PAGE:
Topsy-Turvy: A Camera Obscura Installation
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Madison Square Park Conservancy’s Mad. Sq. Art programme has announced a new installation to inaugurate the spring 2013 season: Topsy-Turvy: A Camera Obscura Installation by New York-based artists Sandra Gibson and Luis Recoder. “On view daily from March 1 – April 5, 2013, 10am-5pm, Topsy-Turvy will reimagine one of the world’s oldest moving image devices into a life-sized 10-foot by 10-foot structure,” the organisers say. “Park visitors will be able to enter the interactive, large-scale installation, which will utilize the physical properties of light to capture images of the surrounding Flatiron District in real time. This centuries-old artistic medium will alter how visitors experience the park and engage with the various elements of New York City’s urban landscape through a new and exciting lens.”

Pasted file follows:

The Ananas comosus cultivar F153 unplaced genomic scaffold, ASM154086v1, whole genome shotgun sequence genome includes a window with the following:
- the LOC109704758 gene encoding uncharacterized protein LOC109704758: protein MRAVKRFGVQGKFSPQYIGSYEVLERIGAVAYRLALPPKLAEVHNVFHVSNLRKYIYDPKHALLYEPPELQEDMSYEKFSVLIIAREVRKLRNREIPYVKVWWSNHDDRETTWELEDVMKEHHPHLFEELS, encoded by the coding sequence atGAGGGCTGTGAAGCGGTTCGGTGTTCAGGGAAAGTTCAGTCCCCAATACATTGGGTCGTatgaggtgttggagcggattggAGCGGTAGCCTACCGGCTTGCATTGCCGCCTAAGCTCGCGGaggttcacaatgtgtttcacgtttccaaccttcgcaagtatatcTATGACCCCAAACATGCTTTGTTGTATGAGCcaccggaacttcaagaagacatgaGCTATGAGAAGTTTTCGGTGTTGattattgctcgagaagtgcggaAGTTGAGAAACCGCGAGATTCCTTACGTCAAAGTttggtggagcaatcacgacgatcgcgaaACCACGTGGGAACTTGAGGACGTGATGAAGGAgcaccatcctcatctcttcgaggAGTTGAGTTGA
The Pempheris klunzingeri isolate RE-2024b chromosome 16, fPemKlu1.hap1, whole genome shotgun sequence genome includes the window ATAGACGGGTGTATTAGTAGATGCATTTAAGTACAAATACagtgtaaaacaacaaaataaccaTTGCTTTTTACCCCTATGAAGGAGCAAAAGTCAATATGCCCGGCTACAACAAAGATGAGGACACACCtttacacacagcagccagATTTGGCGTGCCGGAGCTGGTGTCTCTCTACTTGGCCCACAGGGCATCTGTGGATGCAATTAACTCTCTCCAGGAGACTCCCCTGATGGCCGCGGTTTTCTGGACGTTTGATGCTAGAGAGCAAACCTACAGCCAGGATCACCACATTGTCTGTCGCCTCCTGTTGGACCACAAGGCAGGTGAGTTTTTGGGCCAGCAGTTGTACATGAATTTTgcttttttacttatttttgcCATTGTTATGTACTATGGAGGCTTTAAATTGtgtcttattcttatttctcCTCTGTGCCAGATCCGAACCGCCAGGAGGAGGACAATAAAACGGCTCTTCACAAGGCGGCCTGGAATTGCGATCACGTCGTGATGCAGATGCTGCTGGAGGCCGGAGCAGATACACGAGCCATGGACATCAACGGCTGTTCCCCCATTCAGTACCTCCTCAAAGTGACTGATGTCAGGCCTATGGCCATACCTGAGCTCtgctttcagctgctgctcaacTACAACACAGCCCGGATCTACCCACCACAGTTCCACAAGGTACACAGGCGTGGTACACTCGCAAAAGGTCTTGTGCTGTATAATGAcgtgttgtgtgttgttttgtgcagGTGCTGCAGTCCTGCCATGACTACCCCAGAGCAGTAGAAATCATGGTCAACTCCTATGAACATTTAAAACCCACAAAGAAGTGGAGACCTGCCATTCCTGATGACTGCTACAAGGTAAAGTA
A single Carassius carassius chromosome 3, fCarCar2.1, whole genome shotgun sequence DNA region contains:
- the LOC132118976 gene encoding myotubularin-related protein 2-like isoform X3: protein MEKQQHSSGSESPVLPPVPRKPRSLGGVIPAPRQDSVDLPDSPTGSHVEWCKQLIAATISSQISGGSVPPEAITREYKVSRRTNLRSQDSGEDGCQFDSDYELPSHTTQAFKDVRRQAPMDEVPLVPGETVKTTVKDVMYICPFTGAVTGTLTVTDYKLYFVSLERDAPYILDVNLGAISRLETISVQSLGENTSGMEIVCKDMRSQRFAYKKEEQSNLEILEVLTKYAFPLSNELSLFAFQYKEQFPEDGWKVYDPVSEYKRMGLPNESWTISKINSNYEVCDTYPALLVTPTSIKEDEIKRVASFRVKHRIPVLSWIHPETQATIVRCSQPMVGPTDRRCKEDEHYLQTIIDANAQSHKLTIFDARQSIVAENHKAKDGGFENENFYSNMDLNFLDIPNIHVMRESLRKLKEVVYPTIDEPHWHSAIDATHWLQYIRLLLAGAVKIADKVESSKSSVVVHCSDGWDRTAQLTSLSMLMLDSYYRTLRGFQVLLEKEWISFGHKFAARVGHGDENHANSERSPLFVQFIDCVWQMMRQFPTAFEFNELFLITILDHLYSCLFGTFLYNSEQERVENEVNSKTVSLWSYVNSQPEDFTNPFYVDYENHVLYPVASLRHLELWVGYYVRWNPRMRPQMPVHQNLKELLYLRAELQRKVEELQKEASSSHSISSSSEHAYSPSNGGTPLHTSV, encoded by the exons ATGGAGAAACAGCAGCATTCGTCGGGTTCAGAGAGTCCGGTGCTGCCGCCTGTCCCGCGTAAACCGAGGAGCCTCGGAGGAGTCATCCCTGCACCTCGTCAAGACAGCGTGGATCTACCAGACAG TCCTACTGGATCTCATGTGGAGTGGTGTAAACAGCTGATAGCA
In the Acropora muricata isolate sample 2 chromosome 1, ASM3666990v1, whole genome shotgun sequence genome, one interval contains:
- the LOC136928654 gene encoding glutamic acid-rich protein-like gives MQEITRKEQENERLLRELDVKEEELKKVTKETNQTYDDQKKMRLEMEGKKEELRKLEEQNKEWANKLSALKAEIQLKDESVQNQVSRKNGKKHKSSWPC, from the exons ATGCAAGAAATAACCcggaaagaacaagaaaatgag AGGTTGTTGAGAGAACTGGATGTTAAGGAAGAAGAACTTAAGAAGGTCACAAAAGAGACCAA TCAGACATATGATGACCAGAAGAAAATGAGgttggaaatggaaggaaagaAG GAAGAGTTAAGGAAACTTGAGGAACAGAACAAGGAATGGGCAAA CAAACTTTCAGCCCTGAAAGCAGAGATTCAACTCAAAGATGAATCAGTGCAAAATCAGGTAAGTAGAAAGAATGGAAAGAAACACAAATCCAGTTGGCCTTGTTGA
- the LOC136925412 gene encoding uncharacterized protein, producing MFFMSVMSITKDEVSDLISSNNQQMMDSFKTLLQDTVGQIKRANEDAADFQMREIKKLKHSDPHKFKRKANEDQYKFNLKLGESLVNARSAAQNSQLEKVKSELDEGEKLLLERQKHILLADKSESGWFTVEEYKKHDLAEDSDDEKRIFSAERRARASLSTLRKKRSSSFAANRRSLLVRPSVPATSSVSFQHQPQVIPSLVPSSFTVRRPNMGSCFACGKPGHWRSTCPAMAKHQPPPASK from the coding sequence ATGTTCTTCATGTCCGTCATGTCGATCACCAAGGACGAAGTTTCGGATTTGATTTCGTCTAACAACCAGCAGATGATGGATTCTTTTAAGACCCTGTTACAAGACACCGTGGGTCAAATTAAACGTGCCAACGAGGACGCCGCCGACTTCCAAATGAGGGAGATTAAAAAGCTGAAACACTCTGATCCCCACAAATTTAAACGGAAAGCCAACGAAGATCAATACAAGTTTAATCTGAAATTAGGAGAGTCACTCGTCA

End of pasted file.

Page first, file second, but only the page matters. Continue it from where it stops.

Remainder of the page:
Mad Sq. Art Press Release
MADISON SQUARE PARK CONSERVANCY’S MAD. SQ. ART PRESENTS SANDRA GIBSON AND LUIS RECODER:
TOPSY-TURVY: A CAMERA OBSCURA INSTALLATION
March 1 – April 5, 2013
Site-specific work celebrating the artists’ public art debut to offer visitors new view of New York City landscape via one of the world’s oldest moving image devices
Installation to be on view in Madison Square Park during March art fairs including The Armory Show and ADAA’s The Art Show